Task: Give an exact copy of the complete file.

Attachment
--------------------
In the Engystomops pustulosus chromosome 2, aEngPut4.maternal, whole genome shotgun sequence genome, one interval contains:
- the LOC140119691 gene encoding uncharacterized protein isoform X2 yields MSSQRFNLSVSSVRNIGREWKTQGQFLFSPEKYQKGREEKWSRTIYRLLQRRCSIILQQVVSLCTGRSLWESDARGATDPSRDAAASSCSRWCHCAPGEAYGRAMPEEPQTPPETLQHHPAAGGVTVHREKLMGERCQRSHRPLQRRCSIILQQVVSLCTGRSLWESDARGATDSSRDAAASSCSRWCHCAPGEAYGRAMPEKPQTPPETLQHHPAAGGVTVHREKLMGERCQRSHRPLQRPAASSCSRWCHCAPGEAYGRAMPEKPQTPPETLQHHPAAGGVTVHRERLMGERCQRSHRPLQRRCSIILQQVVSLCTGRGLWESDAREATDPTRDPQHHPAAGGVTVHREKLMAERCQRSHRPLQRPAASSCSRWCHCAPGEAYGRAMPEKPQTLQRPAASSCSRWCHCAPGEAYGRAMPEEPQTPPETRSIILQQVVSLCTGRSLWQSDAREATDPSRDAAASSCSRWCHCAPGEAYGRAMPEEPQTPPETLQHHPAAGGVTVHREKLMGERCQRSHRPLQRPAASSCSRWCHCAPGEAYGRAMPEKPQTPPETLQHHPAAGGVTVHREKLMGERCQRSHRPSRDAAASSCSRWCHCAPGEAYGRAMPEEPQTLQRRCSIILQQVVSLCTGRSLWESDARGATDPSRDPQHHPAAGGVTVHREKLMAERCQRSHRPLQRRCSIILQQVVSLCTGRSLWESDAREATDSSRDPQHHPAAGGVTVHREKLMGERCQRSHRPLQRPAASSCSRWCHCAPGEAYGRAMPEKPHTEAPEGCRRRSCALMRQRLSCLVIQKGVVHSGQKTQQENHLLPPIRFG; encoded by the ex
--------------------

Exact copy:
In the Engystomops pustulosus chromosome 2, aEngPut4.maternal, whole genome shotgun sequence genome, one interval contains:
- the LOC140119691 gene encoding uncharacterized protein isoform X2 yields MSSQRFNLSVSSVRNIGREWKTQGQFLFSPEKYQKGREEKWSRTIYRLLQRRCSIILQQVVSLCTGRSLWESDARGATDPSRDAAASSCSRWCHCAPGEAYGRAMPEEPQTPPETLQHHPAAGGVTVHREKLMGERCQRSHRPLQRRCSIILQQVVSLCTGRSLWESDARGATDSSRDAAASSCSRWCHCAPGEAYGRAMPEKPQTPPETLQHHPAAGGVTVHREKLMGERCQRSHRPLQRPAASSCSRWCHCAPGEAYGRAMPEKPQTPPETLQHHPAAGGVTVHRERLMGERCQRSHRPLQRRCSIILQQVVSLCTGRGLWESDAREATDPTRDPQHHPAAGGVTVHREKLMAERCQRSHRPLQRPAASSCSRWCHCAPGEAYGRAMPEKPQTLQRPAASSCSRWCHCAPGEAYGRAMPEEPQTPPETRSIILQQVVSLCTGRSLWQSDAREATDPSRDAAASSCSRWCHCAPGEAYGRAMPEEPQTPPETLQHHPAAGGVTVHREKLMGERCQRSHRPLQRPAASSCSRWCHCAPGEAYGRAMPEKPQTPPETLQHHPAAGGVTVHREKLMGERCQRSHRPSRDAAASSCSRWCHCAPGEAYGRAMPEEPQTLQRRCSIILQQVVSLCTGRSLWESDARGATDPSRDPQHHPAAGGVTVHREKLMAERCQRSHRPLQRRCSIILQQVVSLCTGRSLWESDAREATDSSRDPQHHPAAGGVTVHREKLMGERCQRSHRPLQRPAASSCSRWCHCAPGEAYGRAMPEKPHTEAPEGCRRRSCALMRQRLSCLVIQKGVVHSGQKTQQENHLLPPIRFG; encoded by the ex